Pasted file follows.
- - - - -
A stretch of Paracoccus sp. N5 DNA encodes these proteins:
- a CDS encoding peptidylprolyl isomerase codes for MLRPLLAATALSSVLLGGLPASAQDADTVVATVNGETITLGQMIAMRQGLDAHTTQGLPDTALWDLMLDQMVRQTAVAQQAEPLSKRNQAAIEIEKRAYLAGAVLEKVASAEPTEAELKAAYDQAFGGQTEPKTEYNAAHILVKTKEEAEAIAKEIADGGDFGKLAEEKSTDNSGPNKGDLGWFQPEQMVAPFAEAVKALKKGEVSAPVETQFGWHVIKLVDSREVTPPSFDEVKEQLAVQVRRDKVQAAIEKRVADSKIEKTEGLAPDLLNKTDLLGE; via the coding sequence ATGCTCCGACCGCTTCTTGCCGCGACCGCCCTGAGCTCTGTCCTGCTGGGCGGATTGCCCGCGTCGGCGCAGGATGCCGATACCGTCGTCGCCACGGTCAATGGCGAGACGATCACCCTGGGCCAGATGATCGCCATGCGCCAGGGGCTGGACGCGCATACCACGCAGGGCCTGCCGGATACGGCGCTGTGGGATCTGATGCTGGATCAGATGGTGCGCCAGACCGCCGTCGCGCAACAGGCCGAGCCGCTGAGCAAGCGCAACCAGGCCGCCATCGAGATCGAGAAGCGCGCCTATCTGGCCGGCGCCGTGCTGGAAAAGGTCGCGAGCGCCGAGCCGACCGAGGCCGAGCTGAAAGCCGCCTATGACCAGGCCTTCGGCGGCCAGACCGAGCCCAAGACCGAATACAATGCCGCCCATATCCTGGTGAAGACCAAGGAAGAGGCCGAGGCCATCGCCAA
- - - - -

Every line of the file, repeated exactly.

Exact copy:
A stretch of Paracoccus sp. N5 DNA encodes these proteins:
- a CDS encoding peptidylprolyl isomerase codes for MLRPLLAATALSSVLLGGLPASAQDADTVVATVNGETITLGQMIAMRQGLDAHTTQGLPDTALWDLMLDQMVRQTAVAQQAEPLSKRNQAAIEIEKRAYLAGAVLEKVASAEPTEAELKAAYDQAFGGQTEPKTEYNAAHILVKTKEEAEAIAKEIADGGDFGKLAEEKSTDNSGPNKGDLGWFQPEQMVAPFAEAVKALKKGEVSAPVETQFGWHVIKLVDSREVTPPSFDEVKEQLAVQVRRDKVQAAIEKRVADSKIEKTEGLAPDLLNKTDLLGE; via the coding sequence ATGCTCCGACCGCTTCTTGCCGCGACCGCCCTGAGCTCTGTCCTGCTGGGCGGATTGCCCGCGTCGGCGCAGGATGCCGATACCGTCGTCGCCACGGTCAATGGCGAGACGATCACCCTGGGCCAGATGATCGCCATGCGCCAGGGGCTGGACGCGCATACCACGCAGGGCCTGCCGGATACGGCGCTGTGGGATCTGATGCTGGATCAGATGGTGCGCCAGACCGCCGTCGCGCAACAGGCCGAGCCGCTGAGCAAGCGCAACCAGGCCGCCATCGAGATCGAGAAGCGCGCCTATCTGGCCGGCGCCGTGCTGGAAAAGGTCGCGAGCGCCGAGCCGACCGAGGCCGAGCTGAAAGCCGCCTATGACCAGGCCTTCGGCGGCCAGACCGAGCCCAAGACCGAATACAATGCCGCCCATATCCTGGTGAAGACCAAGGAAGAGGCCGAGGCCATCGCCAA